Article (January-2018)

Articles

Accident in factories; Whose jurisdiction is it any way?

P. Soma Raju

Designation : -   Specialist HR, IR and Labour Laws

Organization : -  Management Consultant, Hyderabad

01-Jan-2018

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A trigger for this topic is a news report from Gujarat that police arrested an employer in connection with a fatal accident in a chemical factory. In recent times a number of such instances and incidents have been reported in which the police and the factory inspector have been simultaneously launching prosecution against employers in respect of accidents in factories. The police are arresting employers by invoking their jurisdiction under the Indian Penal Code. The employers are confused and in fact worried over this dual action by the government agencies on the same incident. The main allegation against the employers by both Government agencies is negligence and non compliance of the provisions of the Factories Act 1948. Negligence in general denotes not taking proper care. Carelessness shows and indicates what we do not value. The negligent employer and his failure to comply with the provisions of the Factories Act are liable for the consequences as provided under the law. How far two government authorities i.e. the police and the inspector of factories are legal and justified in launching prosecution simultaneously? An attempt is made to discuss the obligations and liabilities of the employer and the workers as provided under the Factories Act 1948 and remedies and safeguards available to the employer to defend his case against prosecutions launched by the police and inspector of factories on the accident. whether prosecution by the police under Indian penal code, a general law and the inspector of factories under the provisions of the factories Act,  a special  law, in respect of occurrence of accident in the factory coexists and sustainable under the laws or not is an important question that needs to be discussed.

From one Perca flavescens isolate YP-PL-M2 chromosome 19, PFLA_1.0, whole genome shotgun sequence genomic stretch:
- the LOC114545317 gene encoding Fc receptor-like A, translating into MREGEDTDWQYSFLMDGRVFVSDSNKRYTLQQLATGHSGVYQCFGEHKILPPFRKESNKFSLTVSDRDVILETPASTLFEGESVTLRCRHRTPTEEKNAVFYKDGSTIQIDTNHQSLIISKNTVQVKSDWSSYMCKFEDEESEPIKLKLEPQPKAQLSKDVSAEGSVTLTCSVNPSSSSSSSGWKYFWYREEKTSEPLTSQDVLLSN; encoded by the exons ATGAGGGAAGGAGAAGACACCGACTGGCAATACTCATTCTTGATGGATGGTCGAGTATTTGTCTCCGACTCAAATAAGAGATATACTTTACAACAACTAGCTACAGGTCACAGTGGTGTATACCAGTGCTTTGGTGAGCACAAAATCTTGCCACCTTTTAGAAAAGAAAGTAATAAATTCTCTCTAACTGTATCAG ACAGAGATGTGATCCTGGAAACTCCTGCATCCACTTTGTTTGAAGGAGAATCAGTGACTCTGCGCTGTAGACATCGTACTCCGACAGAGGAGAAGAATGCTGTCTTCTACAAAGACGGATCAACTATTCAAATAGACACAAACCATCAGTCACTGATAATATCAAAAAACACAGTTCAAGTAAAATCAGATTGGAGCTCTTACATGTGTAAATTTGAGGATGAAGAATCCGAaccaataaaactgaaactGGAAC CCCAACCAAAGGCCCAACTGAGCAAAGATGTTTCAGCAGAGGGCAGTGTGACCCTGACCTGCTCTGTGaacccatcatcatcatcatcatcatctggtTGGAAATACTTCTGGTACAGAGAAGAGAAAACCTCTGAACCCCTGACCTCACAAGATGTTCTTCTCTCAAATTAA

Obligations and liabilities under the Factories Act 1948.
The employer is primarily responsible to provide health safety and welfare, proper working hours, leave and other benefits to the workers employed in the factory. The Act aims at protecting workers employed in factory from unfair exploitation by the employer. The Factories Act 1948, no doubt predominantly imposes liability against the employer exploiting the workers with utter disregard to the safety, health and welfare. (Section 7A and 7B of the Factories Act) At the same time the Act also recognizes the role of workers in safety and provided for obligations to them. Apart from the employer, the Act further provides for penalties and punishment to the workers if the offences are committed by them (Section 111 and Section 97) The Government agencies the Police and the factories inspector somehow thrust liability on the employer irrespective of reasons and causes of the accident. Hardly there are any cases filed against anyone other than the employer or manager in any cases of accident. To understand the dual jurisdictional problem and issues involved in it in respect of fatal accidents in factories, certain cardinal legal principles need to be examined and understood with right perspective.
Special law prevails over general law 
This general principle of law is very well established and confirmed by the Supreme Court in a number of judgments. In criminal cases, the general laws applicable are the Indian Penal Code and criminal procedure code. At the same time, general law jurisdiction is excluded whenever special laws deal with the offences. Relevant section act of criminal procedure code in this connection S. 4 (2) is as under.
1. That all the offences, whether under the Penal Code or under any other law, have to be investigated, inquired into, tried and otherwise dealt with according to the provisions of the code.
2. This rule is subject to qualification that in respect of offences under other laws that is to say, under laws other than the Indian Penal Code, if there is an enactment regulating the manner of investigation, inquiring into trying or otherwise dealing with such offences such enactment will prevail over the code.